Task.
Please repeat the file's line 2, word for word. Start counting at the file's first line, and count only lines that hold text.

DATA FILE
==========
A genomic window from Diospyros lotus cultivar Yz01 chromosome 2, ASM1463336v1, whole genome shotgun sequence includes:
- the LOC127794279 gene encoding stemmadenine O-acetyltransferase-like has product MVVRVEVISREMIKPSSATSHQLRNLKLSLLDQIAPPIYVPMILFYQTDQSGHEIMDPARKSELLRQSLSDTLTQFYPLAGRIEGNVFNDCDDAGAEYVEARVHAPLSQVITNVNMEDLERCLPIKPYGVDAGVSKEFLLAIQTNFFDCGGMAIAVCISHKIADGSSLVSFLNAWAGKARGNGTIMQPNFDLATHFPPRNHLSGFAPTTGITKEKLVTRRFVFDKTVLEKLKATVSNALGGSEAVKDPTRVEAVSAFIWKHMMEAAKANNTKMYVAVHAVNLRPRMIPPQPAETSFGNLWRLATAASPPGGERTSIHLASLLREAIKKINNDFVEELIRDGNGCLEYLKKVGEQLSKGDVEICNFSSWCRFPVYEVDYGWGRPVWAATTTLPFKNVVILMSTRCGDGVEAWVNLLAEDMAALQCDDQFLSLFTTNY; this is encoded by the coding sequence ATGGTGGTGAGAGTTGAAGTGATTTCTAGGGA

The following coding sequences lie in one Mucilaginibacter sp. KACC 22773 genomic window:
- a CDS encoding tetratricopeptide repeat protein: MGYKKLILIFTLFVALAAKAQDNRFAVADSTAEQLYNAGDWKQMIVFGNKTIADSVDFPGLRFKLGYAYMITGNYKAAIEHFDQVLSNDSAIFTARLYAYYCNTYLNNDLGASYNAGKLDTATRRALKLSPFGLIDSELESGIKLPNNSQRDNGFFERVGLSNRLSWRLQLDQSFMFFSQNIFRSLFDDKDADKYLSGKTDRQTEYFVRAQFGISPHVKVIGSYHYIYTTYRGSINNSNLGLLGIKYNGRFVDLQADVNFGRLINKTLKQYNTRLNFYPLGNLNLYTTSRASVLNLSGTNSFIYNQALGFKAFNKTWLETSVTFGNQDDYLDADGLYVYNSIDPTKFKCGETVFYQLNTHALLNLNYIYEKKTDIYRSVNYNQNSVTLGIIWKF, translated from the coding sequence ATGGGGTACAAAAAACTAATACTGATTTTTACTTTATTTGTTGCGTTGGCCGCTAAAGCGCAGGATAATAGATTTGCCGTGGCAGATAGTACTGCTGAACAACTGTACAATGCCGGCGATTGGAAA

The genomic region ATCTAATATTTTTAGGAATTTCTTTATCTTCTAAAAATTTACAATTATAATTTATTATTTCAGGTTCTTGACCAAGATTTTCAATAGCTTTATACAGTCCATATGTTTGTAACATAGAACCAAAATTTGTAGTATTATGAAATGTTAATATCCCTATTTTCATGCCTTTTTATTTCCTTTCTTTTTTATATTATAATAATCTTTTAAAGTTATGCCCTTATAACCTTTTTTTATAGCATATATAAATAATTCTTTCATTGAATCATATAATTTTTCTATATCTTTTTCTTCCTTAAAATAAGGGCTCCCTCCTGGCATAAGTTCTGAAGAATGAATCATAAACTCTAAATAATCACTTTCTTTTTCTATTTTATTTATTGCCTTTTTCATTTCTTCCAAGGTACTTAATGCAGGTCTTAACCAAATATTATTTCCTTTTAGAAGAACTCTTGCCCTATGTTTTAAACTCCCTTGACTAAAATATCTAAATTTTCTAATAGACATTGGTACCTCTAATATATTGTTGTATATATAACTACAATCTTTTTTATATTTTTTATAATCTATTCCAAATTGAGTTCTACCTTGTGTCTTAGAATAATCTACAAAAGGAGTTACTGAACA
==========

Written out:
- the LOC127794279 gene encoding stemmadenine O-acetyltransferase-like has product MVVRVEVISREMIKPSSATSHQLRNLKLSLLDQIAPPIYVPMILFYQTDQSGHEIMDPARKSELLRQSLSDTLTQFYPLAGRIEGNVFNDCDDAGAEYVEARVHAPLSQVITNVNMEDLERCLPIKPYGVDAGVSKEFLLAIQTNFFDCGGMAIAVCISHKIADGSSLVSFLNAWAGKARGNGTIMQPNFDLATHFPPRNHLSGFAPTTGITKEKLVTRRFVFDKTVLEKLKATVSNALGGSEAVKDPTRVEAVSAFIWKHMMEAAKANNTKMYVAVHAVNLRPRMIPPQPAETSFGNLWRLATAASPPGGERTSIHLASLLREAIKKINNDFVEELIRDGNGCLEYLKKVGEQLSKGDVEICNFSSWCRFPVYEVDYGWGRPVWAATTTLPFKNVVILMSTRCGDGVEAWVNLLAEDMAALQCDDQFLSLFTTNY; this is encoded by the coding sequence ATGGTGGTGAGAGTTGAAGTGATTTCTAGGGA